how to host a wine and cheese party

how to host a wine and cheese party

This weekend I hosted a wine and cheese party. This was probably my fifth wine and cheese party that I’ve ever hosted. Last time that I threw a party I finally got smart and started writing down the numbers – how many people came, how much they ate, how much of everything to buy.

This might sound ridiculous – but do you know why I do it? Because the WORST part about throwing a big party is the amount of money you spend. The problem actually isn’t even really spending the money so much as wasting the money. It’s so frustrating. So if it’s something that you can easily perfect, why waste the cash?

I’m going to share with you all what I’ve learned along the way.

I’ve got to tell you, unless you know somebody who really knows what they’re talking about when it comes to wine and cheese and is going to teach a class – nobody really cares about the pairings. They’re going to drink whichever color wine that they like and they’re going to have it with whichever cheeses don’t scare them. If the point of your party is to learn about wine and cheese – fabulous, put it all out, pair it up really nice and have somebody give a 20 second spiel about each wine and cheese pairing, otherwise, it’s not worth your time.

The crowd I’m dealing with: 10-15 people ages 21-30

The Invites

Evite had an awesome wine invite. It was easy, simple and to the point. It was also really easy to get in contact with people. Save money on the invitations (and time if you don’t have it) and put a little bit of extra money towards party favors.

The Wine

Assume that everybody will drink 1/2 a bottle of wine for quantities sake. Don’t open every bottle of wine right away, start with two or three and then keep opening from there, otherwise you will end up with a lot of open bottles. Don’t buy any bottles of port unless you’re dealing with sophisticated drinkers. Do have a non-alcoholic option for those people who just don’t drink, are pregnant or are the ones driving home. The best option for fun beverages for them is probably Trader Joes.

Why you don’t open every bottle of wine

The Cheese

If you’re not buying cheese from the “deli counter” – assume each precut piece of cheese counts as 1 cheese (including a small brie wheel, the large counts as about 3). If you are buying cheese from the “deli counter” – you’ll probably be okay with 1/2 pound of cheese. Assume that each person will eat 1/2 of “a cheese”. Now, if you read the websites – they tell you to stick with four cheese or so, in which case you’ll need to increase the quantities of everything, but really, why complicate things? Also, don’t bother buying cheddar or swiss, it’s not fancy enough (seriously, guests just kind of avoid it).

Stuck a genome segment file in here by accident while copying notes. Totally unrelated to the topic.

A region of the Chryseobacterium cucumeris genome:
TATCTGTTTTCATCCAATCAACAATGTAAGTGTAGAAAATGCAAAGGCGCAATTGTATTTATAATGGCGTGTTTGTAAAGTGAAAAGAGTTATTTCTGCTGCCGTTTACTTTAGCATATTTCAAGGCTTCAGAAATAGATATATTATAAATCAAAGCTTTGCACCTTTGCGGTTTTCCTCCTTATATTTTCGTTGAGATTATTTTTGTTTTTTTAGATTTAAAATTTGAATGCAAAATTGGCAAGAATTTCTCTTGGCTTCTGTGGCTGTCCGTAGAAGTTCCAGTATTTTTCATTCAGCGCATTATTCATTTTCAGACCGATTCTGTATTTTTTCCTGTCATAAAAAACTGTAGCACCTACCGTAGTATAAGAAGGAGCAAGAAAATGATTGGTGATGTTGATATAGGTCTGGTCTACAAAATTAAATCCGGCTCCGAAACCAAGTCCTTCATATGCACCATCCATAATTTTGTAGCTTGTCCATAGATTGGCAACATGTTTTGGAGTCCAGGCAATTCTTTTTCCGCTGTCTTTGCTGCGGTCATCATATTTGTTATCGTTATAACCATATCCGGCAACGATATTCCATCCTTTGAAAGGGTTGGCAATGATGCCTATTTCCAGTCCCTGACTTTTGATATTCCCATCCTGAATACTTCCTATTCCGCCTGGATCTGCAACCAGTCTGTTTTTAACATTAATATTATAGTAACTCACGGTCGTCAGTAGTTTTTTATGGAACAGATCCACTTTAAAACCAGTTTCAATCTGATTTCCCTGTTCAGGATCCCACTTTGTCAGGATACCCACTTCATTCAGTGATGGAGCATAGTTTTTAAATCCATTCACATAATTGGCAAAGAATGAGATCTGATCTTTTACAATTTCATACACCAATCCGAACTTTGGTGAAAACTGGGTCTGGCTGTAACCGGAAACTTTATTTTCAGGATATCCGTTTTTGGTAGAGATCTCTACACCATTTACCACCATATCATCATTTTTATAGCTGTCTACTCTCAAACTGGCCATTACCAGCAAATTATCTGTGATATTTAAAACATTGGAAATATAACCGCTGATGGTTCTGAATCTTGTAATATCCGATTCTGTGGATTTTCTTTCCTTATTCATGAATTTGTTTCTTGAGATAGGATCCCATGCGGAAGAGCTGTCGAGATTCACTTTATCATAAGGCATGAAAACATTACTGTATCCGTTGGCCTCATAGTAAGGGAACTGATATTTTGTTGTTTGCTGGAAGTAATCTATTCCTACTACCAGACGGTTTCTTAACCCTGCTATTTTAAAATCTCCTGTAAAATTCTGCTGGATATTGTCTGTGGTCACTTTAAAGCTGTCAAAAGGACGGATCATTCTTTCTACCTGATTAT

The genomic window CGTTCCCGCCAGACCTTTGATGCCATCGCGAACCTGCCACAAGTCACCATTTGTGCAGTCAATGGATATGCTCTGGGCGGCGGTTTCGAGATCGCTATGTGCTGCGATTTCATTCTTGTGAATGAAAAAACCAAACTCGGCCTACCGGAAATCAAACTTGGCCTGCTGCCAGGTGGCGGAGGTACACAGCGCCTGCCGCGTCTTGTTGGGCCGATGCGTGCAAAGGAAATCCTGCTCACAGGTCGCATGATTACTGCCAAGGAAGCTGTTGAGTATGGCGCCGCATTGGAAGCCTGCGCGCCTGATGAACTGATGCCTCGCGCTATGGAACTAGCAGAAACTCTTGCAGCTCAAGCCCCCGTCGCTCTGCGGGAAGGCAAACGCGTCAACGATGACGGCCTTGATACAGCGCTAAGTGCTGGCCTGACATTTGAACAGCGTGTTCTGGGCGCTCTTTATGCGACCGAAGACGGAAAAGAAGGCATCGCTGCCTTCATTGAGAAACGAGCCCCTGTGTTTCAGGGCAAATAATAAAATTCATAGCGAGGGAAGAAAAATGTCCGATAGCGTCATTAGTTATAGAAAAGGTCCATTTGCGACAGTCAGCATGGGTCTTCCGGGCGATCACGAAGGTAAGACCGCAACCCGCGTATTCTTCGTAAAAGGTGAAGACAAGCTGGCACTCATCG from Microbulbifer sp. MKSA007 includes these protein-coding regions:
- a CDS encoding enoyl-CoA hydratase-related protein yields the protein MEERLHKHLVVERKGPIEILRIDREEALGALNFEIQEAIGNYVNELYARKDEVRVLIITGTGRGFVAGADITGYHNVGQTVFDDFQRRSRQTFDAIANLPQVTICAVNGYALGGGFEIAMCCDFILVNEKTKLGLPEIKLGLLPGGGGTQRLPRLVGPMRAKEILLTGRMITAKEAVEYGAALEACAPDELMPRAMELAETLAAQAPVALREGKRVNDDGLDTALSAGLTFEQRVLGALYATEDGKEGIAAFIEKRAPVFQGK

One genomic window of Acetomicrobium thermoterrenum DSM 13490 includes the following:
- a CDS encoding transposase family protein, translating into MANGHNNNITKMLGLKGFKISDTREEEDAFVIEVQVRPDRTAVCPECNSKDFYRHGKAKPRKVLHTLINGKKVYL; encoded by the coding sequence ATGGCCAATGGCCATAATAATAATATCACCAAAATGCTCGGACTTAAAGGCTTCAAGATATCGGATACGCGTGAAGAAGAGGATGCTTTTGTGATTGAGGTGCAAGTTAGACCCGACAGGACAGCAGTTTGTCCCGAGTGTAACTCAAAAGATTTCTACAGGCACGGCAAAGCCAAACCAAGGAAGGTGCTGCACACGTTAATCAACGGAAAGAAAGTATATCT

Things To Eat With The Cheese

1 Baguette, 1 box of crackers (people tend to like the Ritz simply social crackers), 6 apples, & 2 bunches of grapes (one red, one green)

Things That Are Cool If You Have, But Not Worth Buying

Almonds, Honey, Dried Fruit

Dessert

It’s a wine and cheese party, why would you need dessert? Well, here’s the thought process – you need something a little bit more substantial to soak up the alcohol for people AND it’s a nice way to bring the evening to a close. What do I recommend? Anything. I made strawberry shortcake, brownies, fruit salad and cupcakes. They were all delicious – but only about 5% of each was gone. Make ONE dessert. Just one. That’s all you need. One cupcake for everybody or one (probably larger) brownie for everybody or one piece of strawberry shortcake or one bowl of fruit salad (etc).

Fun Ideas

  • I bought shooter shot glasses from Walmart ($4.50 for 6) and bought Puff Paint and my friend Tina and I decorated them before the party. (Note: Puff Paint takes 4 hours to dry.) As everybody left I told them to be sure to take a shot glass and everybody was thrilled. I also got to keep the extras and ended up with my own personalized shot glasses which is pretty cool.
Party Favors
  • I labeled the cheeses and wrote which wines they should try to pair them with. I’m not sure anybody even read it, but I think it’s the first step towards having a real wine tasting
  • I made homemade cheese and asparagus puffs (recipe courtesy of Chef Darin) right before everybody came and served them steaming hot out of the oven. They were a big hit and the apartment smelled wonderful as everybody walked in (not my original intent, but it was a nice mood-setter).
Cheese and Spinach Puffs made in my Kitchen at Home

The Cost

Wine and Cheese parties are probably the most expensive type of party you can throw. I’ll tell you what I did and what I’d do next time.

The second(ish) party – I had everybody bring a bottle of wine or $5 – the money didn’t cover the cost of the cheese, but it was nice to have some compensation.

The fourth(ish) party- I paid for everything. My grand total came close to $180. That’s too much for a college student.

This past party- I had everybody bring a bottle of wine. This would have worked had I not bought four bottles of wine. My original idea was to pair my four bottles with specific cheeses, but that got too complicated too quickly. I also now have approximately 7 half-open bottles of wine in my kitchen. (As I said, do not open them all at the same time.)

Next time- Ask 10 people to bring a bottle of wine (and I don’t buy any) and ask 2 or 3 of the people closest to me that I think know something about cheese to bring a type of cheese. I would then buy a few cheeses as well as all of the extras (bread, apples, dessert, non-alcoholic beverages, etc). It might not be the classiest way to do things – but for somebody just out of college with lots of friends willing to help – I think that’s the way to go.